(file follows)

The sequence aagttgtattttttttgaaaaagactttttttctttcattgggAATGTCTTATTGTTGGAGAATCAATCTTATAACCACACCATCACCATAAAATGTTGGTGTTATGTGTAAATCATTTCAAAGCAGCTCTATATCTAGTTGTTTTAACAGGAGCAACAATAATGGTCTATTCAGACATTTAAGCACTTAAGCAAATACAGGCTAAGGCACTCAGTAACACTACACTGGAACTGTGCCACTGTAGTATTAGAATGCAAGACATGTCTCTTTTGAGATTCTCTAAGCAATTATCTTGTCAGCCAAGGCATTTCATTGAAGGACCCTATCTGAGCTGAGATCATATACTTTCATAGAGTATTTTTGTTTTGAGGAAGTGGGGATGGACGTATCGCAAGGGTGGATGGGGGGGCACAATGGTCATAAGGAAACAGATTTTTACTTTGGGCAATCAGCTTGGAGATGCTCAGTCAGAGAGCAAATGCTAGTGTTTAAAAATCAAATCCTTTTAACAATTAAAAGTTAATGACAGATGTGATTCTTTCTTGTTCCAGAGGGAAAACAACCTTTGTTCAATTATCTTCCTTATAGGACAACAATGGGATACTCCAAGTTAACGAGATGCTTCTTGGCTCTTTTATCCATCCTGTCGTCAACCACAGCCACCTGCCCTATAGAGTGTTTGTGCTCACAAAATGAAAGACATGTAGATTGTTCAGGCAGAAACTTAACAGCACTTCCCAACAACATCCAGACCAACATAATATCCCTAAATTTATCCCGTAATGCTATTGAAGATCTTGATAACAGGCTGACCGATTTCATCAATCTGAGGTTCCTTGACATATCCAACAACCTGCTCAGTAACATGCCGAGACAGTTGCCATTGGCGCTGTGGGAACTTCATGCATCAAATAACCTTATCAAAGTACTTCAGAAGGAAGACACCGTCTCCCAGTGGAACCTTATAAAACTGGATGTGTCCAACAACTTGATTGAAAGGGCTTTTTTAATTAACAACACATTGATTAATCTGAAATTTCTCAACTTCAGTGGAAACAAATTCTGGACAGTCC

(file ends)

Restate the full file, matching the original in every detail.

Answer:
The sequence aagttgtattttttttgaaaaagactttttttctttcattgggAATGTCTTATTGTTGGAGAATCAATCTTATAACCACACCATCACCATAAAATGTTGGTGTTATGTGTAAATCATTTCAAAGCAGCTCTATATCTAGTTGTTTTAACAGGAGCAACAATAATGGTCTATTCAGACATTTAAGCACTTAAGCAAATACAGGCTAAGGCACTCAGTAACACTACACTGGAACTGTGCCACTGTAGTATTAGAATGCAAGACATGTCTCTTTTGAGATTCTCTAAGCAATTATCTTGTCAGCCAAGGCATTTCATTGAAGGACCCTATCTGAGCTGAGATCATATACTTTCATAGAGTATTTTTGTTTTGAGGAAGTGGGGATGGACGTATCGCAAGGGTGGATGGGGGGGCACAATGGTCATAAGGAAACAGATTTTTACTTTGGGCAATCAGCTTGGAGATGCTCAGTCAGAGAGCAAATGCTAGTGTTTAAAAATCAAATCCTTTTAACAATTAAAAGTTAATGACAGATGTGATTCTTTCTTGTTCCAGAGGGAAAACAACCTTTGTTCAATTATCTTCCTTATAGGACAACAATGGGATACTCCAAGTTAACGAGATGCTTCTTGGCTCTTTTATCCATCCTGTCGTCAACCACAGCCACCTGCCCTATAGAGTGTTTGTGCTCACAAAATGAAAGACATGTAGATTGTTCAGGCAGAAACTTAACAGCACTTCCCAACAACATCCAGACCAACATAATATCCCTAAATTTATCCCGTAATGCTATTGAAGATCTTGATAACAGGCTGACCGATTTCATCAATCTGAGGTTCCTTGACATATCCAACAACCTGCTCAGTAACATGCCGAGACAGTTGCCATTGGCGCTGTGGGAACTTCATGCATCAAATAACCTTATCAAAGTACTTCAGAAGGAAGACACCGTCTCCCAGTGGAACCTTATAAAACTGGATGTGTCCAACAACTTGATTGAAAGGGCTTTTTTAATTAACAACACATTGATTAATCTGAAATTTCTCAACTTCAGTGGAAACAAATTCTGGACAGTCC